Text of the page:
It's not a secret that Microsoft's working on some pretty huge improvements to Edge browser, including support for extensions, but the company's also preparing something that might sound a little less exciting but that also plays a key role in the future of the app.
Redmond's currently working on several accessibility updates for Microsoft Edge and most will be introduced in the coming months, the development team has revealed today in a blog post.
For example, better keyboarding and narrator support in major UI elements will be added soon to Microsoft Edge. These elements include address bar, settings, favorites, history, and downloads.
At the same time, Microsoft's also working on enhanced Flash accessibility and ARIA and HTML mapping to UIA, but also on support for semantically tagged PDFs for paragraphs, links, and images.
Microsoft has admitted in its blog post that Edge isn't quite the advanced browser that it was supposed to be, at least when it comes to accessibility features, but has promised to work more in the future to improve this side of the browser.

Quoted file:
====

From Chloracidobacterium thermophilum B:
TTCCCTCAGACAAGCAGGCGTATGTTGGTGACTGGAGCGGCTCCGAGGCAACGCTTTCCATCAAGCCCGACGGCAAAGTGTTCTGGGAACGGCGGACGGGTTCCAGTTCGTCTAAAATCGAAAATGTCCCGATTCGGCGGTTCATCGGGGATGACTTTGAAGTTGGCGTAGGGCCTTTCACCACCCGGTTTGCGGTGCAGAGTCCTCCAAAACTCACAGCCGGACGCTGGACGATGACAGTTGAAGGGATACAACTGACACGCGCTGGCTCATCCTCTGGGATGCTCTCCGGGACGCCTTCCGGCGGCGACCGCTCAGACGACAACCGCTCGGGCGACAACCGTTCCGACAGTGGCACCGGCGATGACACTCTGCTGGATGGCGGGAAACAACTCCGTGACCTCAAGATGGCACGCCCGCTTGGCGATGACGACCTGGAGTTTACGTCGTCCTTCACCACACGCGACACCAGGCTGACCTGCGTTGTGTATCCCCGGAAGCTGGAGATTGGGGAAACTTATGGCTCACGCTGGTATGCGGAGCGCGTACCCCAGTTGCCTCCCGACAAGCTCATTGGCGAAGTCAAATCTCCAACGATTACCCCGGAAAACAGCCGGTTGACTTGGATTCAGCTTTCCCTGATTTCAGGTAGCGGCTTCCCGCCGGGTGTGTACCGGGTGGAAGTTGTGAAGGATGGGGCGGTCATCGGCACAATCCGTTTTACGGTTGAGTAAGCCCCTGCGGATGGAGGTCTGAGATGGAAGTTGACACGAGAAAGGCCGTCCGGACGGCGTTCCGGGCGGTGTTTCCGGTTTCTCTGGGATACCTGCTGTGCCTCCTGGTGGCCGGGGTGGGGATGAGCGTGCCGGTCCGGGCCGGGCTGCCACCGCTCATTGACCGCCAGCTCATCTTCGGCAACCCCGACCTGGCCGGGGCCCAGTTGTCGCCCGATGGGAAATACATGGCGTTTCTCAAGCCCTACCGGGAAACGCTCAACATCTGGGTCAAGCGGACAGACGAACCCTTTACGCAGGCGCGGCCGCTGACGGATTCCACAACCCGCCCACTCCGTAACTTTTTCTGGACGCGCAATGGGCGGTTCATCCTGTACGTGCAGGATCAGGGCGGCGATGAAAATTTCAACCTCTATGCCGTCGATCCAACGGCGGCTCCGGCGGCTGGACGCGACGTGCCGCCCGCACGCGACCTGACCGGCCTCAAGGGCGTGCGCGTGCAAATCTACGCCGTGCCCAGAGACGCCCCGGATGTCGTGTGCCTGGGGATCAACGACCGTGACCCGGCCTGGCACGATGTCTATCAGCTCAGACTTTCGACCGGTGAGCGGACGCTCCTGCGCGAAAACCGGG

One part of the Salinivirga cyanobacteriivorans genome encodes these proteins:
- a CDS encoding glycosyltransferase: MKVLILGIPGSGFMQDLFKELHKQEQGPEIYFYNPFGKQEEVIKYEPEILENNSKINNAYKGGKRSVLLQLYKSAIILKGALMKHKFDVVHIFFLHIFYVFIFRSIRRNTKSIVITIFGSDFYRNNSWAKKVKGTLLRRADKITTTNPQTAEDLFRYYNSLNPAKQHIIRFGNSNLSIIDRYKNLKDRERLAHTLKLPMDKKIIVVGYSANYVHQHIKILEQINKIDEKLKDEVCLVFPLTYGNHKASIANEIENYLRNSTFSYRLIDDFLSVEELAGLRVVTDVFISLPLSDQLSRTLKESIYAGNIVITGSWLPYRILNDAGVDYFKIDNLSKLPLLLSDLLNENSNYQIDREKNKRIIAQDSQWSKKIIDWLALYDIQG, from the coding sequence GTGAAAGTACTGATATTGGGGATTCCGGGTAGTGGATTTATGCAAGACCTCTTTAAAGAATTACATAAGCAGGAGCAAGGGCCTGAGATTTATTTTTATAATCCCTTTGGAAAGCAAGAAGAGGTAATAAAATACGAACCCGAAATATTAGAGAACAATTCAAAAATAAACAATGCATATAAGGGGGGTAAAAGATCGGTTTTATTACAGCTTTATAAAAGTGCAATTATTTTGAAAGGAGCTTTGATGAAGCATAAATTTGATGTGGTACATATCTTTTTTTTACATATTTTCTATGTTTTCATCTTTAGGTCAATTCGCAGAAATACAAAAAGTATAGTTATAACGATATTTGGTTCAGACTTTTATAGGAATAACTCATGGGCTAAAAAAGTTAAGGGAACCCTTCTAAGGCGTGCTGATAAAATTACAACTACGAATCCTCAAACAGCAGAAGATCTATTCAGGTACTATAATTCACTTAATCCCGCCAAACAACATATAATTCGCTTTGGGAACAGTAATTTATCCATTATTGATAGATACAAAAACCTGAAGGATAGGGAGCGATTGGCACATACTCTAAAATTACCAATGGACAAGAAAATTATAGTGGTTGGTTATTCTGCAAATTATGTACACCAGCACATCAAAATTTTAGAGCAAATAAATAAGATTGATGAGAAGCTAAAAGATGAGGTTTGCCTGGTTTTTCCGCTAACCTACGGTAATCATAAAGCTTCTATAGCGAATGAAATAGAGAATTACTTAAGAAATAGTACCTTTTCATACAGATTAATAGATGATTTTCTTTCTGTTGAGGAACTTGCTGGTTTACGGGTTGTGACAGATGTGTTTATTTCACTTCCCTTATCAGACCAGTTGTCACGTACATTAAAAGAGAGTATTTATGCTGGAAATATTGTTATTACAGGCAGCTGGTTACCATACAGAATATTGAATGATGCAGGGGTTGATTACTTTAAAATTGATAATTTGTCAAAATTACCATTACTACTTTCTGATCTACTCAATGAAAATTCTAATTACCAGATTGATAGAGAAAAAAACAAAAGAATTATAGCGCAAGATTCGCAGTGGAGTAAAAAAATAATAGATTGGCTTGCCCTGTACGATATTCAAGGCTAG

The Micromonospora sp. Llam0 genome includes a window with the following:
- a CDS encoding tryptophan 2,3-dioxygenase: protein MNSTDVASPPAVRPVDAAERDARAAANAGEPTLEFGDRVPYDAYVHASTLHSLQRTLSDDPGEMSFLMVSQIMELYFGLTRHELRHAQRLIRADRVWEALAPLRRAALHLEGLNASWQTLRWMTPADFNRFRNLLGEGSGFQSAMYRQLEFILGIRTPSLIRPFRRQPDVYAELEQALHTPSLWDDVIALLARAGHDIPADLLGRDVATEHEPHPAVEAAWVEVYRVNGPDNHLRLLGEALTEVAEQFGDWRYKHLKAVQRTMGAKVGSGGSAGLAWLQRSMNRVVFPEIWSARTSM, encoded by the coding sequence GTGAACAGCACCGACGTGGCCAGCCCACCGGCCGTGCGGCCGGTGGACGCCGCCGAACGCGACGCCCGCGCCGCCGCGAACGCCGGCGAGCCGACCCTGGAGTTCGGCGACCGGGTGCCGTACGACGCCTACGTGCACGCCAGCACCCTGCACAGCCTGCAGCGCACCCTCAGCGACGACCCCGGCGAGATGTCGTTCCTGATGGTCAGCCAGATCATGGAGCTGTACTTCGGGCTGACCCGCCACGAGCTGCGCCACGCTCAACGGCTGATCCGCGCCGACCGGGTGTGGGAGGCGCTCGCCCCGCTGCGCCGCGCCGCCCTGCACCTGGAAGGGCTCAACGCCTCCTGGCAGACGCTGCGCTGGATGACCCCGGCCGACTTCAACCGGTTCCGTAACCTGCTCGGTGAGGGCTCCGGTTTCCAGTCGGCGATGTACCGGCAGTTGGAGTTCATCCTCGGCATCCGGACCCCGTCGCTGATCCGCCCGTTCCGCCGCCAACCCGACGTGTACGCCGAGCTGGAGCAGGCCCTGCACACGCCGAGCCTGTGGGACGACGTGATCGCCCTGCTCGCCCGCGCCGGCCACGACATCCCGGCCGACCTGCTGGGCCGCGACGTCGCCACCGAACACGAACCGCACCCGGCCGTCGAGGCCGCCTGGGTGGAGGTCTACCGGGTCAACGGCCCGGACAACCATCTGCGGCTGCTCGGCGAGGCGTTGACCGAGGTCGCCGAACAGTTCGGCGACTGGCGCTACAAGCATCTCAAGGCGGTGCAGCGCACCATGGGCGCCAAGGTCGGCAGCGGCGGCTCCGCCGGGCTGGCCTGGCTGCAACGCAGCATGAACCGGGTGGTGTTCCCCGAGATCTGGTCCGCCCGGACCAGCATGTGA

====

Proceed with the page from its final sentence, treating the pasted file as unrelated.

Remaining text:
“We recognize Microsoft Edge isn’t where it needs to be to provide a fully accessible browsing experience. Building a new browser required new user experience work in all levels of the product, including accessibility,” the blog post reads.
“Windows Insiders and others in the accessibility community have provided valuable feedback which we’re using to prioritize improvements to the accessibility of the browser’s controls and the web itself in Microsoft Edge that will be available in the coming months.”
The first update for Edge browser, which could also bring support for extensions, is projected to be rolled out sometime in the next two months, so expect many more improvements to be introduced for the new Windows 10 browser by the end of the year. Since it's a universal app, Edge is also offered on Windows 10 Mobile as the default browser.